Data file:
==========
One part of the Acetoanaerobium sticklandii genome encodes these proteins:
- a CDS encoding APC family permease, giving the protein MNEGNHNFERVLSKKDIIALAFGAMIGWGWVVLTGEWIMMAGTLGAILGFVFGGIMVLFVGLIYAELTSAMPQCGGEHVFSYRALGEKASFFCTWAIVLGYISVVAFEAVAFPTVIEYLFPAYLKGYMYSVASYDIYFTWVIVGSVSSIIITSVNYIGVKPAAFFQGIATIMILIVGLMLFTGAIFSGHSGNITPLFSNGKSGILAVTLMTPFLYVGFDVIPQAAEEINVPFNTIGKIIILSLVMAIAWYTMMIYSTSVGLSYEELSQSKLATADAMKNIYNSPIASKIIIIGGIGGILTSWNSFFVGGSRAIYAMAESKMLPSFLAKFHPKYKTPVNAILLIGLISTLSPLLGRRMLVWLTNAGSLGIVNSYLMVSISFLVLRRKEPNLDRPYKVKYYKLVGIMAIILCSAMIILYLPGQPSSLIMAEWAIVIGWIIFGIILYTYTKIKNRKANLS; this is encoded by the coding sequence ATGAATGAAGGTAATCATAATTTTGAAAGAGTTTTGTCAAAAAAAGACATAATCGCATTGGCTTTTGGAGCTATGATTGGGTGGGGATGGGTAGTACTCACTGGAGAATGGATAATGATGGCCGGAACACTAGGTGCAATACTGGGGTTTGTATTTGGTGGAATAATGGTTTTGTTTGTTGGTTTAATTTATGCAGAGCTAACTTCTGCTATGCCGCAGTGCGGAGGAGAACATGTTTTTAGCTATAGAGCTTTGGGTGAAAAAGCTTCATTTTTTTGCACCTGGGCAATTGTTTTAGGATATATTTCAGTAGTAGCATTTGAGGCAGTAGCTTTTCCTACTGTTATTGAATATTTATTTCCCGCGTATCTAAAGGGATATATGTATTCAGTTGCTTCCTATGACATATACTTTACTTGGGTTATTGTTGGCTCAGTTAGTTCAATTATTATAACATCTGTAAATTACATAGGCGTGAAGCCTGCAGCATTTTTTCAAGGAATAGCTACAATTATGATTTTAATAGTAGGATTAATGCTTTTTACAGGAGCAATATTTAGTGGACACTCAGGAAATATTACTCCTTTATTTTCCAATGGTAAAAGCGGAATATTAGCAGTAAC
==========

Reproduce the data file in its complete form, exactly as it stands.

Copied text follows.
One part of the Acetoanaerobium sticklandii genome encodes these proteins:
- a CDS encoding APC family permease, giving the protein MNEGNHNFERVLSKKDIIALAFGAMIGWGWVVLTGEWIMMAGTLGAILGFVFGGIMVLFVGLIYAELTSAMPQCGGEHVFSYRALGEKASFFCTWAIVLGYISVVAFEAVAFPTVIEYLFPAYLKGYMYSVASYDIYFTWVIVGSVSSIIITSVNYIGVKPAAFFQGIATIMILIVGLMLFTGAIFSGHSGNITPLFSNGKSGILAVTLMTPFLYVGFDVIPQAAEEINVPFNTIGKIIILSLVMAIAWYTMMIYSTSVGLSYEELSQSKLATADAMKNIYNSPIASKIIIIGGIGGILTSWNSFFVGGSRAIYAMAESKMLPSFLAKFHPKYKTPVNAILLIGLISTLSPLLGRRMLVWLTNAGSLGIVNSYLMVSISFLVLRRKEPNLDRPYKVKYYKLVGIMAIILCSAMIILYLPGQPSSLIMAEWAIVIGWIIFGIILYTYTKIKNRKANLS; this is encoded by the coding sequence ATGAATGAAGGTAATCATAATTTTGAAAGAGTTTTGTCAAAAAAAGACATAATCGCATTGGCTTTTGGAGCTATGATTGGGTGGGGATGGGTAGTACTCACTGGAGAATGGATAATGATGGCCGGAACACTAGGTGCAATACTGGGGTTTGTATTTGGTGGAATAATGGTTTTGTTTGTTGGTTTAATTTATGCAGAGCTAACTTCTGCTATGCCGCAGTGCGGAGGAGAACATGTTTTTAGCTATAGAGCTTTGGGTGAAAAAGCTTCATTTTTTTGCACCTGGGCAATTGTTTTAGGATATATTTCAGTAGTAGCATTTGAGGCAGTAGCTTTTCCTACTGTTATTGAATATTTATTTCCCGCGTATCTAAAGGGATATATGTATTCAGTTGCTTCCTATGACATATACTTTACTTGGGTTATTGTTGGCTCAGTTAGTTCAATTATTATAACATCTGTAAATTACATAGGCGTGAAGCCTGCAGCATTTTTTCAAGGAATAGCTACAATTATGATTTTAATAGTAGGATTAATGCTTTTTACAGGAGCAATATTTAGTGGACACTCAGGAAATATTACTCCTTTATTTTCCAATGGTAAAAGCGGAATATTAGCAGTAAC